`img_major_mime` enum('unknown','application','audio','image','text','video','message','model','multipart') NOT NULL DEFAULT 'unknown',
`img_minor_mime` varbinary(32) NOT NULL DEFAULT 'unknown',
`img_description` tinyblob NOT NULL,
`img_user` int(5) unsigned NOT NULL DEFAULT '0',
`img_user_text` varbinary(255) NOT NULL DEFAULT '',
`img_timestamp` varbinary(14) NOT NULL DEFAULT '',
`img_sha1` varbinary(32) NOT NULL DEFAULT '',
PRIMARY KEY (`img_name`),
KEY `img_size` (`img_size`),
KEY `img_timestamp` (`img_timestamp`),
KEY `img_usertext_timestamp` (`img_user_text`,`img_timestamp`),
KEY `img_sha1` (`img_sha1`)
) ENGINE=InnoDB DEFAULT CHARSET=binary;
Hello, I was wondering how the decision is reached to split enwiki pages-meta-history into, say, N XML files. How is N determined? Is it based on something like "let's try to have X many pages per XML file" or "Y many revisions per XML file" or trying to keep the size (GB) of each XML file roughly equivalent? Or is N just an arbitrary number chosen because it sounds nice? :)
Sorry for breaking the thread, but I just subscribed, so I think
this'll probably break mailman's threading headers.
This is very exciting news, and IA would love to have a copy! We're
more interested in being a historical mirror (on our item
infrastructure), rather than a live rsync/http/ftp mirror, but perhaps
we can also work something out mirroring the latest dumps. (How big
are the last 2 or so?)
I suppose the next step is for me and Ariel to talk about technical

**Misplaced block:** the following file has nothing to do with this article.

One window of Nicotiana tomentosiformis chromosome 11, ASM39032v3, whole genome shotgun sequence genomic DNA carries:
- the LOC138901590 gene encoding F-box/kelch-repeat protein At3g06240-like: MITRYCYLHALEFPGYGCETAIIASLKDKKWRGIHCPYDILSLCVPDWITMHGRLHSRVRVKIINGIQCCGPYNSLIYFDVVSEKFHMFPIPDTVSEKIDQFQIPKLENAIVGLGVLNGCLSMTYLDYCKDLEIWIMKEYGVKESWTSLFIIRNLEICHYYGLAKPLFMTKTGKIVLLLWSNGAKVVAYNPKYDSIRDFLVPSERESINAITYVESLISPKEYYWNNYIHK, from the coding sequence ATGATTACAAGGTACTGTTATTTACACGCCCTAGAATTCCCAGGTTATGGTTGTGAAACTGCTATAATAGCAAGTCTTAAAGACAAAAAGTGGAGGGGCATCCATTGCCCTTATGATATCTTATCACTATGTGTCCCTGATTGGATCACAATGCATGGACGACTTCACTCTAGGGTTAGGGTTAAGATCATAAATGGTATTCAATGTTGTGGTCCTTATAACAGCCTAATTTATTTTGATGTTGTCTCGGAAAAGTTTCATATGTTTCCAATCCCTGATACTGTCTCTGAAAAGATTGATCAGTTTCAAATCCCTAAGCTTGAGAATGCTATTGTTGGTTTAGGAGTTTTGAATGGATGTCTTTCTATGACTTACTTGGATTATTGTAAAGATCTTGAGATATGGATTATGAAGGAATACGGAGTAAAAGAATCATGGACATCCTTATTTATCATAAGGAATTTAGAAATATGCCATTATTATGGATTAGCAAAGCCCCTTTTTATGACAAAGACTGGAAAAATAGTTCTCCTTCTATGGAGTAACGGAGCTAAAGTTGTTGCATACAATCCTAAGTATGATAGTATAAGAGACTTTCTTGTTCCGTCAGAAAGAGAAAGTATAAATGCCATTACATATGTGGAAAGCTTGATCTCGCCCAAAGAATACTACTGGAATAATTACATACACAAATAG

procedures and details, et cetera, but I just wanted to subscribe to
this ml and introduce myself.
Ariel, when you have a minute to chat, shoot me an email (or skype).
I'm thinking we just pull things at whatever frequency you guys push
out the data to your.org (which may or may not be scheduled yet) and
throw them into new items on the cluster.
Others' thoughts are, of course, always welcome.
Internet Archive, a registered California non-profit library
This is phase one of a plan to make uploaded media from WMF projects
accessible for download in bulk. It, like many other things lately, is
experimental and subject to breakage, change, etc.
First, a big thanks to Kevin Day from Your.org who offered us the space
and worked with us many hours to sort out networking issues, try
different NAS setups, and generally do what was needed to get this
Rsync url: ftpmirror.your.org::wikimedia-images/projectname/languagecode
rsync -a ftpmirror.yours.org::wikimedia-images/wikipedia/commons /my/dir
would get you all of commons including archived versions (no deleted
images of course).
Folks who are trying to download media for a specific project should
bear in mind that they will need the files not only from that project
but also those which are hosted on commons and used on the local
project. I'm looking into producing lists of those files for easy use
I would suggest rather than everyone downloading a zillion copies of
commons at once, that folks coordinate a little bit, or just get the
pieces they need :-D
The data that is there now is probably about 15-20 days old. It will
likely be a little while before I get the media rsync going on a regular
basis, I'm juggling a lot of pieces right now.
P.S. This is not an April fools joke, it's April 2 here already :-P